Sadly, while the second half is far more interesting, it also has TNC's absolute low point. It was quite predictable that before the movie was over there would be a moment in which Kane would "regress" to his old Killer-Kane self. And this is where the biker gang comes in: the moronic, over-the-top brutal, aggressive, violent biker gang that exists nowhere in the real world except in Blatty's somewhat strange vision of what "Bikerland America" must look like. This gang follows every cliché in the 60s B-movie rule-book about how to portray biker gangs. (Real bikers probably laugh or throw beer-cans at the screen whenever they see this kind of nonsense in movies.)

The leader of the gang is played by a guy who looks nothing like a biker, much less a biker leader, and who actually wears EYE-LINER. (Actually, he'd be better off cast as a beach bum in a silly sex-romp comedy.) Yes; Blatty, who must have been an old geezer by the time he wrote this novel, was utterly out of touch with pop-culture specifics so he confused the 70s glam-rock poser movement with the quasi-hippie biker-gang culture. This extremely silly, utterly fictional gang starts torturing Wilson, an event which predictably causes Kane to take matters into his own hands, but not before being tortured himself for a while, in a game which the bikers call "beach-ball". Wilson gets a biker penis stuck into his mouth, and this proves to be the final straw for Kane who then starts off a Rambo-like outburst of violence which leaves half a dozen bikers dead in its wake. I am no expert on biker gangs, but something tells me that gay sex is NOT high on the list of their "fun-to-do-things-when-I'm-happy-and-drunk" list. (So clueless is Blatty that the end-credits don't even refer to the gang members as "bikers" but "cyclists" instead!)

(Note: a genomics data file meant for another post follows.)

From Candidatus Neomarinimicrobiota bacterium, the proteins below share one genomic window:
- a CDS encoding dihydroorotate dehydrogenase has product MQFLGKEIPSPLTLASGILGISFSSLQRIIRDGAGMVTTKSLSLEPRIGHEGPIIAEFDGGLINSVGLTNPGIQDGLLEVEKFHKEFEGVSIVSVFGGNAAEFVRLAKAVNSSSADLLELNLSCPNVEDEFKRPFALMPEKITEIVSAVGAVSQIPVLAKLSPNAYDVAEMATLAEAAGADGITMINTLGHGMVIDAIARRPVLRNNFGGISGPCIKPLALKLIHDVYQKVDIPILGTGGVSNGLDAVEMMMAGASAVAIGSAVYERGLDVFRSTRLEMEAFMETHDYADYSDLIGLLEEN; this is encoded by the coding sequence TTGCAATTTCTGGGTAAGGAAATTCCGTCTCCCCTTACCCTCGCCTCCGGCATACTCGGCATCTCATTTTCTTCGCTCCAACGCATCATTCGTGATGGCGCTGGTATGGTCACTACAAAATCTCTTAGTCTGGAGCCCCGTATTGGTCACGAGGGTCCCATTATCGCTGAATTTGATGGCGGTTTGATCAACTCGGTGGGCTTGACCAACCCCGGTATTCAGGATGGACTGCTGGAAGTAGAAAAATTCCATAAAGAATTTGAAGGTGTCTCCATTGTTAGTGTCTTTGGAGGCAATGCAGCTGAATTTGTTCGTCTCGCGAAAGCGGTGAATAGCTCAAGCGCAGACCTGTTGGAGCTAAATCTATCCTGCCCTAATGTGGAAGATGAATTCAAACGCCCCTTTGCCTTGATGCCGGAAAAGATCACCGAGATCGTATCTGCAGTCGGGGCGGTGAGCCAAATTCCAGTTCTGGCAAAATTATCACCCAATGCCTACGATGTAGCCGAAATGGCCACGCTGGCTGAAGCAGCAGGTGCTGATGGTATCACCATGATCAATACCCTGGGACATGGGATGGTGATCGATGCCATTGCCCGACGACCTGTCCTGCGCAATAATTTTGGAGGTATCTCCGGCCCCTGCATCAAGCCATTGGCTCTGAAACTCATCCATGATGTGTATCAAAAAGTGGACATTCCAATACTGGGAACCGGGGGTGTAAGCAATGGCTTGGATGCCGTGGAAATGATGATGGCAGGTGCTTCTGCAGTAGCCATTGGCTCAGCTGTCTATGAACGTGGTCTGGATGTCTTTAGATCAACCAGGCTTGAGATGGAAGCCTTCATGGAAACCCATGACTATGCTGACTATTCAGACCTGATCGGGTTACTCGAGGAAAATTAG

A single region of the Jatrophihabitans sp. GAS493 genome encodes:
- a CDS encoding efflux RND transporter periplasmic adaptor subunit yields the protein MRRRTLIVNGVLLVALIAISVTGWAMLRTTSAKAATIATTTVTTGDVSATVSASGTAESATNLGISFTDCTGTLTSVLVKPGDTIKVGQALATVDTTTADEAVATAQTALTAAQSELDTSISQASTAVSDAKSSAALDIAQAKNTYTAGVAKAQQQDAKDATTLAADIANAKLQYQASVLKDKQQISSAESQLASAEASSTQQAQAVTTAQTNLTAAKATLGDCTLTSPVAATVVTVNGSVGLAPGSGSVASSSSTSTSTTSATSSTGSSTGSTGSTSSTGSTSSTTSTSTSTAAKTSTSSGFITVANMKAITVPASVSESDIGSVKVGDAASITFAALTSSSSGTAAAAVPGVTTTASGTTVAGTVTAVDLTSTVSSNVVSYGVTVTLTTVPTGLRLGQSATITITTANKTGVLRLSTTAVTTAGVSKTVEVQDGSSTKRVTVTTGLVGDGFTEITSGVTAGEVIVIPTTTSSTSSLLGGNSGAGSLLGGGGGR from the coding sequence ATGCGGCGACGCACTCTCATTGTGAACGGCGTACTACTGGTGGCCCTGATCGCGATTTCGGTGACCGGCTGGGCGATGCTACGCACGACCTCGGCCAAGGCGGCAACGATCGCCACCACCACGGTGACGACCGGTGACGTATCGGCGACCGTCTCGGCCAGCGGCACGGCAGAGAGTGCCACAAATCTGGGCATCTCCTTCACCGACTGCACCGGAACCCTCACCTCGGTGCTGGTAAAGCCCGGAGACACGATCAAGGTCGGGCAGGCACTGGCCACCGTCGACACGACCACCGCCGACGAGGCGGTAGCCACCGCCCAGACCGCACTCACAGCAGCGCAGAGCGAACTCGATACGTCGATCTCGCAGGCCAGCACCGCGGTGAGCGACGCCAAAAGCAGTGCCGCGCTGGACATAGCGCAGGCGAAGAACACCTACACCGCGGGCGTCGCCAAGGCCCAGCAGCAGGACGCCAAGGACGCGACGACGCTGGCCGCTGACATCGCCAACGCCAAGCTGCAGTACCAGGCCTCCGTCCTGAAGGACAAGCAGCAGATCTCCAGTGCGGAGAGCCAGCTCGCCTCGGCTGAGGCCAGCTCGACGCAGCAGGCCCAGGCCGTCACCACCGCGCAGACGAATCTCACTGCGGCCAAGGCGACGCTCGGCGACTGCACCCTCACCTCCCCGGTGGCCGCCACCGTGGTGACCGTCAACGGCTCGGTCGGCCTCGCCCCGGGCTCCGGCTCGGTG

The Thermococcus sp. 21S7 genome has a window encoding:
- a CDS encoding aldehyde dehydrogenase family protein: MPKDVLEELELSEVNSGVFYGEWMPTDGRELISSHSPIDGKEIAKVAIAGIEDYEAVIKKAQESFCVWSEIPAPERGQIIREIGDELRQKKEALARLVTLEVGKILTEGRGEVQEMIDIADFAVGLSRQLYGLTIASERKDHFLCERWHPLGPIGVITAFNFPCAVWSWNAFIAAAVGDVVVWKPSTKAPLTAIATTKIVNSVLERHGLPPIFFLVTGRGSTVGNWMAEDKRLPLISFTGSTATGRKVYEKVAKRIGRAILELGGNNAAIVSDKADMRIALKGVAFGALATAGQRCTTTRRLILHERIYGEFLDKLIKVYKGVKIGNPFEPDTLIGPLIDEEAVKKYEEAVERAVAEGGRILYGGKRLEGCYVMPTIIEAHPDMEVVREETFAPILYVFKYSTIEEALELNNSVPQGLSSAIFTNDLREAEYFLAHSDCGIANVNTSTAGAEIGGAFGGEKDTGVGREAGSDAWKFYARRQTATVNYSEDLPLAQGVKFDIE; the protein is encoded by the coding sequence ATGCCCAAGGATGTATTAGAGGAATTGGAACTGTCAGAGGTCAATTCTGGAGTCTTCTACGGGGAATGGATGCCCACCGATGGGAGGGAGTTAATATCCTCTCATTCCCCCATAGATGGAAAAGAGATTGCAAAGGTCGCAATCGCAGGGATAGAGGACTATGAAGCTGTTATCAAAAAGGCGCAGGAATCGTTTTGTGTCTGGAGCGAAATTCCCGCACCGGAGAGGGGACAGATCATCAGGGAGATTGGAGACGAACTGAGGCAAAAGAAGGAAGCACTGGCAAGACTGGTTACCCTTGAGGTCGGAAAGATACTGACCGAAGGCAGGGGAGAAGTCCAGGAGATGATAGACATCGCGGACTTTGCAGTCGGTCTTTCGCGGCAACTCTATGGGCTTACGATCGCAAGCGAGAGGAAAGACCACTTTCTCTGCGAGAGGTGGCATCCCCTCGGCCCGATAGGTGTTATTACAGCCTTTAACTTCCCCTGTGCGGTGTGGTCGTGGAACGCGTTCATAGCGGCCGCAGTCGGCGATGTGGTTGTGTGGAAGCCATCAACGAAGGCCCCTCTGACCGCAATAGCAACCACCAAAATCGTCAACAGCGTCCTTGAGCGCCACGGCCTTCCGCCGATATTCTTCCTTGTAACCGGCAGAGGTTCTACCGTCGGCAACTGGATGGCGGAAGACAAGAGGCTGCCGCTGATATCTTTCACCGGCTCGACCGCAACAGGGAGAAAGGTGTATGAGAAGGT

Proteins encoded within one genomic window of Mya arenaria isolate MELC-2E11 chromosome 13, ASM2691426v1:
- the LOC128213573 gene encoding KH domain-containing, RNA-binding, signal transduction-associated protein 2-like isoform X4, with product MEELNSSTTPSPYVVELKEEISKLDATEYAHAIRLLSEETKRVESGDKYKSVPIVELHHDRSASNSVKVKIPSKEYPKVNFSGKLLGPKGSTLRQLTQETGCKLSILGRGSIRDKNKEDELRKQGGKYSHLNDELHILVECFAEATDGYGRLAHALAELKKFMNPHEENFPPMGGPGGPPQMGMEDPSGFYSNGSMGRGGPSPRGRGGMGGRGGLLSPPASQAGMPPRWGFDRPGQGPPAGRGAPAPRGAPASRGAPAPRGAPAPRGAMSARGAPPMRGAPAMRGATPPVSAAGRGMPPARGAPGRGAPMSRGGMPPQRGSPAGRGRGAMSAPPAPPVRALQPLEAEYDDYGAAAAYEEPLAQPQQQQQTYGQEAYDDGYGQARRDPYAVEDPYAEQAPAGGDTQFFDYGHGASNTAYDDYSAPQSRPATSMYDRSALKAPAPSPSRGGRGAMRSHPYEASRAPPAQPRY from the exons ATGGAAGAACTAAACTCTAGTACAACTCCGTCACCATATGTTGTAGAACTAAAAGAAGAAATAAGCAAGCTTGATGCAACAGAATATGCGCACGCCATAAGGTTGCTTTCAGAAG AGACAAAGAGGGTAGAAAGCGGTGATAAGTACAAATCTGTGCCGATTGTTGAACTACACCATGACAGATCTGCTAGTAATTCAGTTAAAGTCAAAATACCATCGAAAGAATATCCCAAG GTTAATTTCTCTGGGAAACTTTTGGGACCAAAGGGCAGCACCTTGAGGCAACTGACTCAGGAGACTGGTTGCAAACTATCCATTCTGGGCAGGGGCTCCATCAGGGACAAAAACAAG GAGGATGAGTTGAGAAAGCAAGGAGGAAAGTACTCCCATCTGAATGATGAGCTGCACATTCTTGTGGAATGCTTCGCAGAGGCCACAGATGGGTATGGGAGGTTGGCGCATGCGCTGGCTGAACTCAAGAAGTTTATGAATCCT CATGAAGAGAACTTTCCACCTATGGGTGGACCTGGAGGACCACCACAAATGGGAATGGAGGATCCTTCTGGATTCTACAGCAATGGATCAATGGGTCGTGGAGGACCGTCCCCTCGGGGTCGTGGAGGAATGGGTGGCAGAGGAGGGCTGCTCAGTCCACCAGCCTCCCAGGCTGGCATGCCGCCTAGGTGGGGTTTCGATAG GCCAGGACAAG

Eventually, Kane takes his own life, proving to Wilson that "goodness" in people truly exists, which in turn cures Wilson. To make the ending even more bitter-sweetly idealistic, Blatty allows the dead Kane to leave a sign to Wilson years later, just as Wilson had asked of him should Kane die first, proving that there is life after death after all. Wilson is overjoyed, and he smiles. Last scene; the end. Not only had he been cured years earlier, but now he can be a Foot-follower as well, just like all the rest. (Or nearly all.) The notion that "goodselfless" deeds prove that God exists is a rather naive one, but I'll let that pass. I suppose that is why Blatty needed Kane's sign from the grave, too, in order to cement the victory for the "God does exist" crowd.

There are moments in TNC that are intelligent, insightful or interesting, such as the patient who is "punishing the wall atoms" with a hammer for not letting him pass through it (evidently, this soldier had been well-informed about quantum mechanics and particle physics), or the scene in which Wilson finally reveals to Kane and the viewers what the real reason was for not aborting the Moon mission. TNC also has an excellent visual quality, so typical of the period during which it was filmed, so it's a pity that the movie's potential didn't amount to more. But, as I said, when you introduce an exaggeratedly over-the-top biker gang into your movie then all you can do is cheapen the end-product that way. Never use biker-gangs as a plot-device; never -' even in a comedy, let alone a drama.

And yet again Richard Lynch was hired to play a gay man. "Scarecrow", "God Told Me To", (and perhaps a few others?) and now this. How does a (casting) director look at Lynch and think "gee, he'd be ideal as a gay man"? I simply don't get it. But I guess it's the same moronic reasoning that gets Angelina Jolie cast as a professional killer or Sean Penn as an intellectual.


Review by fedor8 from the Internet Movie Database.